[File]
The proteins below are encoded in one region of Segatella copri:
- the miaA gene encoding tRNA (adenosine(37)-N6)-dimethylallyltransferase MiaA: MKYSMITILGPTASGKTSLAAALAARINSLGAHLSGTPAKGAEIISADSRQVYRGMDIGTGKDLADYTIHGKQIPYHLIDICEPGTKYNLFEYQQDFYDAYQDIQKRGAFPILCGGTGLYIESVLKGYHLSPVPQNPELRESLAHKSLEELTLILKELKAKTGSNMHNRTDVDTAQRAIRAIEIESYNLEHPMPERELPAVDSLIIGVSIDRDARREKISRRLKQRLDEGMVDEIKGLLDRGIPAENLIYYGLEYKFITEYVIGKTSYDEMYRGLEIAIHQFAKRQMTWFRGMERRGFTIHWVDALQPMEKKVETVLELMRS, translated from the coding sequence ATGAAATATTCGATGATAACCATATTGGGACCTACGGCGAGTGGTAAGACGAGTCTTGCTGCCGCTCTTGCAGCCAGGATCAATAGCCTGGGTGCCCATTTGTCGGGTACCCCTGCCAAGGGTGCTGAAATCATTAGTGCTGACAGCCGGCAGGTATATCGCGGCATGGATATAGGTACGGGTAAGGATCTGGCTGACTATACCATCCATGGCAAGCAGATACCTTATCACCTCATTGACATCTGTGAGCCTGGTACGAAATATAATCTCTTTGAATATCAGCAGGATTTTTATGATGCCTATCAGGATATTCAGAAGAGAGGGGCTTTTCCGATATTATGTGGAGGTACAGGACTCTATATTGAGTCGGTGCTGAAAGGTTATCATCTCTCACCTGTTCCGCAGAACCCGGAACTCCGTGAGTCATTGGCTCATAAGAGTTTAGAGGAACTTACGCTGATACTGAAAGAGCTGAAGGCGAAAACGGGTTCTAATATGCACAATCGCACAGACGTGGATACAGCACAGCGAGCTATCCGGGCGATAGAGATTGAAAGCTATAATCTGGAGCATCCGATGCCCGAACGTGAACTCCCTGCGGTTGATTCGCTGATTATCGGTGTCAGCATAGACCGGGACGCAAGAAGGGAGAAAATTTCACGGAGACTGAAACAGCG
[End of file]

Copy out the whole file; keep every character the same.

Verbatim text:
The proteins below are encoded in one region of Segatella copri:
- the miaA gene encoding tRNA (adenosine(37)-N6)-dimethylallyltransferase MiaA: MKYSMITILGPTASGKTSLAAALAARINSLGAHLSGTPAKGAEIISADSRQVYRGMDIGTGKDLADYTIHGKQIPYHLIDICEPGTKYNLFEYQQDFYDAYQDIQKRGAFPILCGGTGLYIESVLKGYHLSPVPQNPELRESLAHKSLEELTLILKELKAKTGSNMHNRTDVDTAQRAIRAIEIESYNLEHPMPERELPAVDSLIIGVSIDRDARREKISRRLKQRLDEGMVDEIKGLLDRGIPAENLIYYGLEYKFITEYVIGKTSYDEMYRGLEIAIHQFAKRQMTWFRGMERRGFTIHWVDALQPMEKKVETVLELMRS, translated from the coding sequence ATGAAATATTCGATGATAACCATATTGGGACCTACGGCGAGTGGTAAGACGAGTCTTGCTGCCGCTCTTGCAGCCAGGATCAATAGCCTGGGTGCCCATTTGTCGGGTACCCCTGCCAAGGGTGCTGAAATCATTAGTGCTGACAGCCGGCAGGTATATCGCGGCATGGATATAGGTACGGGTAAGGATCTGGCTGACTATACCATCCATGGCAAGCAGATACCTTATCACCTCATTGACATCTGTGAGCCTGGTACGAAATATAATCTCTTTGAATATCAGCAGGATTTTTATGATGCCTATCAGGATATTCAGAAGAGAGGGGCTTTTCCGATATTATGTGGAGGTACAGGACTCTATATTGAGTCGGTGCTGAAAGGTTATCATCTCTCACCTGTTCCGCAGAACCCGGAACTCCGTGAGTCATTGGCTCATAAGAGTTTAGAGGAACTTACGCTGATACTGAAAGAGCTGAAGGCGAAAACGGGTTCTAATATGCACAATCGCACAGACGTGGATACAGCACAGCGAGCTATCCGGGCGATAGAGATTGAAAGCTATAATCTGGAGCATCCGATGCCCGAACGTGAACTCCCTGCGGTTGATTCGCTGATTATCGGTGTCAGCATAGACCGGGACGCAAGAAGGGAGAAAATTTCACGGAGACTGAAACAGCG